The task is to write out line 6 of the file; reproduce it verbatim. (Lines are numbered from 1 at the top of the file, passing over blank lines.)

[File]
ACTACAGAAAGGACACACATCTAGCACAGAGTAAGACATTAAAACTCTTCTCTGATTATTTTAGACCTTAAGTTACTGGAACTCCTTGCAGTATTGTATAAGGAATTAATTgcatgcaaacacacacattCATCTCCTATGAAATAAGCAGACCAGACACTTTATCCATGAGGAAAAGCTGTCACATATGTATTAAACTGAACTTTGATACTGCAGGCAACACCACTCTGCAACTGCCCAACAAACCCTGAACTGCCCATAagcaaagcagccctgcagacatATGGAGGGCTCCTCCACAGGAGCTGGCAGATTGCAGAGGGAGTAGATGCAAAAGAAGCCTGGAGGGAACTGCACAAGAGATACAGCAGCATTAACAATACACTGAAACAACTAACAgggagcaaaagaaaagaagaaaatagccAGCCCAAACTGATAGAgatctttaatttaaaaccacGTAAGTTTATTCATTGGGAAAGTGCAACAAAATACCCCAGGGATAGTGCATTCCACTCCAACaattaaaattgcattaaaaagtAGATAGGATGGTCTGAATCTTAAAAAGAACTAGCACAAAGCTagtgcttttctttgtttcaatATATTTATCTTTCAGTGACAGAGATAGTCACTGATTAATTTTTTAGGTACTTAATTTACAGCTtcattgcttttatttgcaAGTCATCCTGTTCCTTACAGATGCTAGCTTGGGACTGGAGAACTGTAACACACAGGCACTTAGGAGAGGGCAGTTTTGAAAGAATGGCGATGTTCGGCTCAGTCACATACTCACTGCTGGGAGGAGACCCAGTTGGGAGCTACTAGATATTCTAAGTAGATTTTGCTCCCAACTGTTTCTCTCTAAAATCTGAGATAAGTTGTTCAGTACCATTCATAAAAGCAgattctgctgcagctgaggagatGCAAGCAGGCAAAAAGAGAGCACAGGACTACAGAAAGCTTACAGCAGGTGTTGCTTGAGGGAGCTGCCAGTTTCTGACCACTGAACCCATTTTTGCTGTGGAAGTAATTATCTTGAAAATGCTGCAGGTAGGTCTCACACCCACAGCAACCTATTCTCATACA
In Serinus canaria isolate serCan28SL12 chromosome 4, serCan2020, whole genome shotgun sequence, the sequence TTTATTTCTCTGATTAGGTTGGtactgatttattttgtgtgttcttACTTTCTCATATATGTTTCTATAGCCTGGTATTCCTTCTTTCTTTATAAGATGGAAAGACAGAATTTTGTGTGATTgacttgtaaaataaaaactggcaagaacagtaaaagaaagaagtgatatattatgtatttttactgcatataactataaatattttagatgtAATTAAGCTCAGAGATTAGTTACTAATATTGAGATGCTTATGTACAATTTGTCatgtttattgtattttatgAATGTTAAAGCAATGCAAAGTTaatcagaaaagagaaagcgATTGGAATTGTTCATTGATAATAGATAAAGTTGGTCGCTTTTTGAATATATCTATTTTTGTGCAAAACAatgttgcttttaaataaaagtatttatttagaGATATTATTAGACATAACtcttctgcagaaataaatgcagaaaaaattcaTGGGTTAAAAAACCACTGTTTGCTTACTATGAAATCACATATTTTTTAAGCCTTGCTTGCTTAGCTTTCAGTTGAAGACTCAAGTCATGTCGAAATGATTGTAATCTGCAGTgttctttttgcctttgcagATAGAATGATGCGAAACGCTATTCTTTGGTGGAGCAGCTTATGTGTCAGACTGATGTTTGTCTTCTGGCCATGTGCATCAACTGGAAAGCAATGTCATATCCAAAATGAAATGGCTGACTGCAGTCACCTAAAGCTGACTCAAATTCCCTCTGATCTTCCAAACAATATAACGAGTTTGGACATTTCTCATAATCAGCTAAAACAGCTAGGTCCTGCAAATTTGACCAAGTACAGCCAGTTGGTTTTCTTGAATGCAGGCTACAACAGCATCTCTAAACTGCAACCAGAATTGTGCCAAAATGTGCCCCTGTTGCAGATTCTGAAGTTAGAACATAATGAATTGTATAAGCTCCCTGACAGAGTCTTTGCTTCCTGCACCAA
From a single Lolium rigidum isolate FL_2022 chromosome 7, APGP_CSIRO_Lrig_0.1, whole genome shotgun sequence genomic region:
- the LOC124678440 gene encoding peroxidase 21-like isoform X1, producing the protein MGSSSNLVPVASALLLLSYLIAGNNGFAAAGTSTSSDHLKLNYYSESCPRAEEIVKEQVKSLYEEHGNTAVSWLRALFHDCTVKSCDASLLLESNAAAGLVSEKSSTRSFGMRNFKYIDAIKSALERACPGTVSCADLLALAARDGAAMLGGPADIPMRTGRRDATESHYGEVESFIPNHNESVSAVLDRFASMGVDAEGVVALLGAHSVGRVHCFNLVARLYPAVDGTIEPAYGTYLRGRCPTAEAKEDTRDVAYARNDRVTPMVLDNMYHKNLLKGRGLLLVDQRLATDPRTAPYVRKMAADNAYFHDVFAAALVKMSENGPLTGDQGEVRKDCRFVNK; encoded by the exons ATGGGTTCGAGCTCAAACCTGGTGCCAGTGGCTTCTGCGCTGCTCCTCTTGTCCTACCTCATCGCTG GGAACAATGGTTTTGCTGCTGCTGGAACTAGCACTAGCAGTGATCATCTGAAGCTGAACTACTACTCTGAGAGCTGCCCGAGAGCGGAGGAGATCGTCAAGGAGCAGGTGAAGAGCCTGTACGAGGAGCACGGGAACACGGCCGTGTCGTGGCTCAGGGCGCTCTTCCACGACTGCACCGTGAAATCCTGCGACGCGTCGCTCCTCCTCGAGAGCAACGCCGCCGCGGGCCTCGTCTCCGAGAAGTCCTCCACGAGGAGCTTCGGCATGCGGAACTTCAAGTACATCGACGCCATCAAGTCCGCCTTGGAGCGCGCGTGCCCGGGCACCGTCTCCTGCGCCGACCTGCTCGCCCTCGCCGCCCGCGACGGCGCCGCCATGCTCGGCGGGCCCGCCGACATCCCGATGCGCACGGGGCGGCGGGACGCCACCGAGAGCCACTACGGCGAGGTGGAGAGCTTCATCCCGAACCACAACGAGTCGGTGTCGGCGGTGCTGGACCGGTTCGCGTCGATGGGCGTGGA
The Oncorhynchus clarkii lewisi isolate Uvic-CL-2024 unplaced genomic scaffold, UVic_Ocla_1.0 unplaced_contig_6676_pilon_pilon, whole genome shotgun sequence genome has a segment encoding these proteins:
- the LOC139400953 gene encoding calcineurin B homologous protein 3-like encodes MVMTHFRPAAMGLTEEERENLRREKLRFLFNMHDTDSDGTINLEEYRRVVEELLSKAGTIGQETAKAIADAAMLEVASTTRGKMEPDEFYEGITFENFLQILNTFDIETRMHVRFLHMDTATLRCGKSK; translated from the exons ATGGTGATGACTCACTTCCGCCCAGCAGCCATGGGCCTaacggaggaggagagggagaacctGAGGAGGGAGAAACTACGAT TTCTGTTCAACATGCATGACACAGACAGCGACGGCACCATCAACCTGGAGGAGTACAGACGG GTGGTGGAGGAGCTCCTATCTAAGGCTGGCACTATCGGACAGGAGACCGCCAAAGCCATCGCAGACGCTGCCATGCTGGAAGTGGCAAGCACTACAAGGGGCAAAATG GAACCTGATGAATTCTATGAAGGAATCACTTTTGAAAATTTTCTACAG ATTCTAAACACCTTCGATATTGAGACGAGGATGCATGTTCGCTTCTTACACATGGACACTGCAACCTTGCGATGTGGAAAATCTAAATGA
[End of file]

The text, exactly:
- the LOC139400953 gene encoding calcineurin B homologous protein 3-like encodes MVMTHFRPAAMGLTEEERENLRREKLRFLFNMHDTDSDGTINLEEYRRVVEELLSKAGTIGQETAKAIADAAMLEVASTTRGKMEPDEFYEGITFENFLQILNTFDIETRMHVRFLHMDTATLRCGKSK; translated from the exons ATGGTGATGACTCACTTCCGCCCAGCAGCCATGGGCCTaacggaggaggagagggagaacctGAGGAGGGAGAAACTACGAT TTCTGTTCAACATGCATGACACAGACAGCGACGGCACCATCAACCTGGAGGAGTACAGACGG GTGGTGGAGGAGCTCCTATCTAAGGCTGGCACTATCGGACAGGAGACCGCCAAAGCCATCGCAGACGCTGCCATGCTGGAAGTGGCAAGCACTACAAGGGGCAAAATG GAACCTGATGAATTCTATGAAGGAATCACTTTTGAAAATTTTCTACAG ATTCTAAACACCTTCGATATTGAGACGAGGATGCATGTTCGCTTCTTACACATGGACACTGCAACCTTGCGATGTGGAAAATCTAAATGA